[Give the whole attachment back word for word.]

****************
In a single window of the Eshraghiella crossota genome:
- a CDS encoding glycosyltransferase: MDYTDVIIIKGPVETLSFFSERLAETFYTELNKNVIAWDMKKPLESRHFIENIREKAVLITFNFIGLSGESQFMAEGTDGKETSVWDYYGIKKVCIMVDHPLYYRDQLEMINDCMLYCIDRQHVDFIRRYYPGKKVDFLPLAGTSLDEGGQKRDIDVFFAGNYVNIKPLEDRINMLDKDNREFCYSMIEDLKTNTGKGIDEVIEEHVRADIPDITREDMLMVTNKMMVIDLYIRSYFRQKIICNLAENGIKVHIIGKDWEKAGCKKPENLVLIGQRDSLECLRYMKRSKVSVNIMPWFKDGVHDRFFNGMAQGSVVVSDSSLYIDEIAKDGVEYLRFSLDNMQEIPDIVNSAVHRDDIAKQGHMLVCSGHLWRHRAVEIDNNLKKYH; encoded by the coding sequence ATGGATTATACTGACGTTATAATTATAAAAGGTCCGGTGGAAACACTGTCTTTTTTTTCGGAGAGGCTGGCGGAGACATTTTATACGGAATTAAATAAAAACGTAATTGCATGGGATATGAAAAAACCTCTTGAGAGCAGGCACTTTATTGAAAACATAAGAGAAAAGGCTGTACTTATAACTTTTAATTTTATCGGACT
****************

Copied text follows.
In a single window of the Eshraghiella crossota genome:
- a CDS encoding glycosyltransferase: MDYTDVIIIKGPVETLSFFSERLAETFYTELNKNVIAWDMKKPLESRHFIENIREKAVLITFNFIGLSGESQFMAEGTDGKETSVWDYYGIKKVCIMVDHPLYYRDQLEMINDCMLYCIDRQHVDFIRRYYPGKKVDFLPLAGTSLDEGGQKRDIDVFFAGNYVNIKPLEDRINMLDKDNREFCYSMIEDLKTNTGKGIDEVIEEHVRADIPDITREDMLMVTNKMMVIDLYIRSYFRQKIICNLAENGIKVHIIGKDWEKAGCKKPENLVLIGQRDSLECLRYMKRSKVSVNIMPWFKDGVHDRFFNGMAQGSVVVSDSSLYIDEIAKDGVEYLRFSLDNMQEIPDIVNSAVHRDDIAKQGHMLVCSGHLWRHRAVEIDNNLKKYH; encoded by the coding sequence ATGGATTATACTGACGTTATAATTATAAAAGGTCCGGTGGAAACACTGTCTTTTTTTTCGGAGAGGCTGGCGGAGACATTTTATACGGAATTAAATAAAAACGTAATTGCATGGGATATGAAAAAACCTCTTGAGAGCAGGCACTTTATTGAAAACATAAGAGAAAAGGCTGTACTTATAACTTTTAATTTTATCGGACT